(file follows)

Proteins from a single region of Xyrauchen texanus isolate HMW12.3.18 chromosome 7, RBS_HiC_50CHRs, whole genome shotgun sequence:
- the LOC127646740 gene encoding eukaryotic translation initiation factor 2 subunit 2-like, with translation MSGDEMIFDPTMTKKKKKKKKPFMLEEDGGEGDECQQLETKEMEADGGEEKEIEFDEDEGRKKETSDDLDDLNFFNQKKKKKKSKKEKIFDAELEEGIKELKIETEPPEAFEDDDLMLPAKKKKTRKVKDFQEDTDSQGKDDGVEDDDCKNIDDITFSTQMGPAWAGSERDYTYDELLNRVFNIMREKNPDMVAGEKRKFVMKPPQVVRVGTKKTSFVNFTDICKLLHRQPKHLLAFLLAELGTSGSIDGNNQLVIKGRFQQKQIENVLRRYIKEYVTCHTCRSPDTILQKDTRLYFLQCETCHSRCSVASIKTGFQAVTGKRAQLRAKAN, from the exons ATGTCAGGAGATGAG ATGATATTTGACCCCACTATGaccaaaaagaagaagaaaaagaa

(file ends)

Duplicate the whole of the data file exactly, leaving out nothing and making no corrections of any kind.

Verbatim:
Proteins from a single region of Xyrauchen texanus isolate HMW12.3.18 chromosome 7, RBS_HiC_50CHRs, whole genome shotgun sequence:
- the LOC127646740 gene encoding eukaryotic translation initiation factor 2 subunit 2-like, with translation MSGDEMIFDPTMTKKKKKKKKPFMLEEDGGEGDECQQLETKEMEADGGEEKEIEFDEDEGRKKETSDDLDDLNFFNQKKKKKKSKKEKIFDAELEEGIKELKIETEPPEAFEDDDLMLPAKKKKTRKVKDFQEDTDSQGKDDGVEDDDCKNIDDITFSTQMGPAWAGSERDYTYDELLNRVFNIMREKNPDMVAGEKRKFVMKPPQVVRVGTKKTSFVNFTDICKLLHRQPKHLLAFLLAELGTSGSIDGNNQLVIKGRFQQKQIENVLRRYIKEYVTCHTCRSPDTILQKDTRLYFLQCETCHSRCSVASIKTGFQAVTGKRAQLRAKAN, from the exons ATGTCAGGAGATGAG ATGATATTTGACCCCACTATGaccaaaaagaagaagaaaaagaa